Now the pediatrician and the neurologist were noticing and sent her for an MRI. The MRI showed a loss of matter in the cerebellum or atrophy in her brain. At age four she had to have a feeding tube placed, as she could no longer swallow food or even her own saliva. She lost most muscle use, including bowel control and all use of her hands. She was a limp noodle, just barely able to hold up her head.
The seizures had come back and she was seizing over 1,000 times a day, her eyes just wiggling back and forth in continual motion. Everyone said that nothing could be done for our girl. I was beside myself.
The difference in our bright-eyed little girl was staggering.
Toward a Diagnosis
With a C in college biology and no real grasp of research, I began to try to diagnose my child. I had no medical background, no grasp of anything neurological except our brief stay in the NICU four years before and our seizure meds we had used. Every night I searched in hopes of finding what was wrong with our Caroline. By day I was a homemaker and mother; by night I was a medical researcher. My husband would plead with me to give up and just come to bed. He said I needed to grasp the situation. The doctors agreed with him and said I was in denial.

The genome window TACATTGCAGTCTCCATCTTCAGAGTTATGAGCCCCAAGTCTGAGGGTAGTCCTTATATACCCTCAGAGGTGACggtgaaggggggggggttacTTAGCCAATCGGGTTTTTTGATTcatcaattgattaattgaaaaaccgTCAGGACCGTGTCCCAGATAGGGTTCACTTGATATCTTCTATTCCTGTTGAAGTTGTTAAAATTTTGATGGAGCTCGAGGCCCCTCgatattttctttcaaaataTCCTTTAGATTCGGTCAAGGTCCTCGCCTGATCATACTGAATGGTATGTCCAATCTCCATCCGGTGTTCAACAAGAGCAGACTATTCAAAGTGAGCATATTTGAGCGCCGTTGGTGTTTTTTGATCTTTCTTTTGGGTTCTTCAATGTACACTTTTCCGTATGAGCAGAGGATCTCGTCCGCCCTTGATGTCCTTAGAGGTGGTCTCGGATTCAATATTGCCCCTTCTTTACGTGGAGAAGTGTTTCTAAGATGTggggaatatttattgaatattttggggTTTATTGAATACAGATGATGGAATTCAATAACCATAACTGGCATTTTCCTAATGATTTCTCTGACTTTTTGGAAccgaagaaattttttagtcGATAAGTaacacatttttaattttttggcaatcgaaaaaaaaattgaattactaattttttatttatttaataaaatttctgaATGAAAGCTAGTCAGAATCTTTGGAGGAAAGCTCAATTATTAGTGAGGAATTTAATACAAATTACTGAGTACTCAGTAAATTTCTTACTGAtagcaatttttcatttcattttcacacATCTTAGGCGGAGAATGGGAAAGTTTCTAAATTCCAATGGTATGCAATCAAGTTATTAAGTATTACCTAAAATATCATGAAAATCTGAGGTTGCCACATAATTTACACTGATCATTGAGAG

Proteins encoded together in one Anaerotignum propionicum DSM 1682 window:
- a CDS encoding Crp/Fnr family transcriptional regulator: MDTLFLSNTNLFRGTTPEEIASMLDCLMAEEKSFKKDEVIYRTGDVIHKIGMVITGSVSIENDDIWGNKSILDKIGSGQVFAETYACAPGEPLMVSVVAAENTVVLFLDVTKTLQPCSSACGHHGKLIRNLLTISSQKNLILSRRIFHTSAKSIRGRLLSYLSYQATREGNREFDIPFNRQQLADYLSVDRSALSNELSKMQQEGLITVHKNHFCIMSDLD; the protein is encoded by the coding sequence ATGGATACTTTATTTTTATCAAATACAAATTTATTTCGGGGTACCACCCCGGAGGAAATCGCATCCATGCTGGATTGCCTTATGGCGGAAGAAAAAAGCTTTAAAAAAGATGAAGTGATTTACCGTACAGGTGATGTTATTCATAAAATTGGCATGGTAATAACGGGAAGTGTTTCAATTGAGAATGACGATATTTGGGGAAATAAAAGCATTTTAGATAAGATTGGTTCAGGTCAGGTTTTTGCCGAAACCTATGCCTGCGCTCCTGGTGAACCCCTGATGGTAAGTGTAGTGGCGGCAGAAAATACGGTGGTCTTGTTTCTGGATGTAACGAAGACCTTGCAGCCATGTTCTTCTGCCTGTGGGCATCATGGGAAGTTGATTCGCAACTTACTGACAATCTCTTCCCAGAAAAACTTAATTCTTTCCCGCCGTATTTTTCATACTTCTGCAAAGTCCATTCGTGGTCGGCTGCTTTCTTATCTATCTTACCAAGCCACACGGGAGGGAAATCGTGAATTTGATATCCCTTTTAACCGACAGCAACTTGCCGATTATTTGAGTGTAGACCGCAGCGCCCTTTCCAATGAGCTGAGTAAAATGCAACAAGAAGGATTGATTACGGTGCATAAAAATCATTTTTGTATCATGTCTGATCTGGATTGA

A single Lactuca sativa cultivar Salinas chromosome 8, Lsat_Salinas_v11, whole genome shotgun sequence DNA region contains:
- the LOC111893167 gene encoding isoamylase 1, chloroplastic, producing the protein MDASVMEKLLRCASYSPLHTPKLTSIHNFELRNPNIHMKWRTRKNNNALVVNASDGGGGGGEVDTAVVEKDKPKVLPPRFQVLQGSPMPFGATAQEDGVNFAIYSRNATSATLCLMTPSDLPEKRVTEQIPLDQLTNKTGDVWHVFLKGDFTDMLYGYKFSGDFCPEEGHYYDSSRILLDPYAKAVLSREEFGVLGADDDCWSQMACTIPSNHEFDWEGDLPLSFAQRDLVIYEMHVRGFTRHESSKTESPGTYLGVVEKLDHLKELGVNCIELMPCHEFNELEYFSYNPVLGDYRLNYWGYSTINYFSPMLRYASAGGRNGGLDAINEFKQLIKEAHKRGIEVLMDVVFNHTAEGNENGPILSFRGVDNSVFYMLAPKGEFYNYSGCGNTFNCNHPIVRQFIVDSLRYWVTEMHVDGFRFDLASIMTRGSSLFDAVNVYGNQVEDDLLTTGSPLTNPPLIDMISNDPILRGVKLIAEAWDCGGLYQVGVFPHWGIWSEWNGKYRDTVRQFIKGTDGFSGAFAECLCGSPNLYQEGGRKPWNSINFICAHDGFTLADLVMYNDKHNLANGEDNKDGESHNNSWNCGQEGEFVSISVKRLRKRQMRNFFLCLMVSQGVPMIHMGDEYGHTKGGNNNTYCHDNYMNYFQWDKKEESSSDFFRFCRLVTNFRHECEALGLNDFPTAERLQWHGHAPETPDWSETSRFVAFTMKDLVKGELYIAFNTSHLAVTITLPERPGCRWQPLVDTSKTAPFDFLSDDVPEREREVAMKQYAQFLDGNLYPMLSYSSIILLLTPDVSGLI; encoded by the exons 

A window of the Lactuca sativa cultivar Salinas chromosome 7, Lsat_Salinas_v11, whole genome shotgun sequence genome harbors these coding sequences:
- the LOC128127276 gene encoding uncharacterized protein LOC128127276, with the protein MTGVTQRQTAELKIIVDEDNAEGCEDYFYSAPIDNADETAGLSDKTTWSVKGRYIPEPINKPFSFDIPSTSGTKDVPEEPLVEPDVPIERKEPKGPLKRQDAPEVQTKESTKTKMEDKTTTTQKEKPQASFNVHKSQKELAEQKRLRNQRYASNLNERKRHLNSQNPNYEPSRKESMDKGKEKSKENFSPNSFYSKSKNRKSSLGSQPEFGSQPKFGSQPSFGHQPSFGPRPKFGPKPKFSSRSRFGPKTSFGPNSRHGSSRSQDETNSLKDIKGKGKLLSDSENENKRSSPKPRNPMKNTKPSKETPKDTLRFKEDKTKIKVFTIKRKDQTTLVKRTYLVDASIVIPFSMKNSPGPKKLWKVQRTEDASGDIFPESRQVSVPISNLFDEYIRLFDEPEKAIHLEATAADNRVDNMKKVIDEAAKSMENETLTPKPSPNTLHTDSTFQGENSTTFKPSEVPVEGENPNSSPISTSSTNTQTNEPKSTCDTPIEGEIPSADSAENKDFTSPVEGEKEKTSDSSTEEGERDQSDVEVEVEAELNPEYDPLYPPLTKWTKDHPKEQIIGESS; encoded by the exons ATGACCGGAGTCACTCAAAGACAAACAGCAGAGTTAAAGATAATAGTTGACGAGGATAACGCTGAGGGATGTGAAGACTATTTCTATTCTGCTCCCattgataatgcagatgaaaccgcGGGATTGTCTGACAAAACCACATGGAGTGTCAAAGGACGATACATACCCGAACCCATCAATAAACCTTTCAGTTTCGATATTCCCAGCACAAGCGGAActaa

I wasn’t giving up my daughter without a fight, especially when they said she had maybe three months to live. If I ever gave up, all I had to do was look at her lying on the couch, limp and too quiet. Then I just knew I had to keep on.
One day I had a phone call to turn on Oprah, because a friend thought that two kids on the show looked like Caroline. I turned it on, and to my surprise they showed a brother and sister who had been sick like Caroline and got well. I mean jumping on a trampoline well! They had a disease called Dopamine Responsive Dystonia, so I researched the heck out of it that night. We even got a prescription for the dopamine for Caroline, but it gave her no relief at all.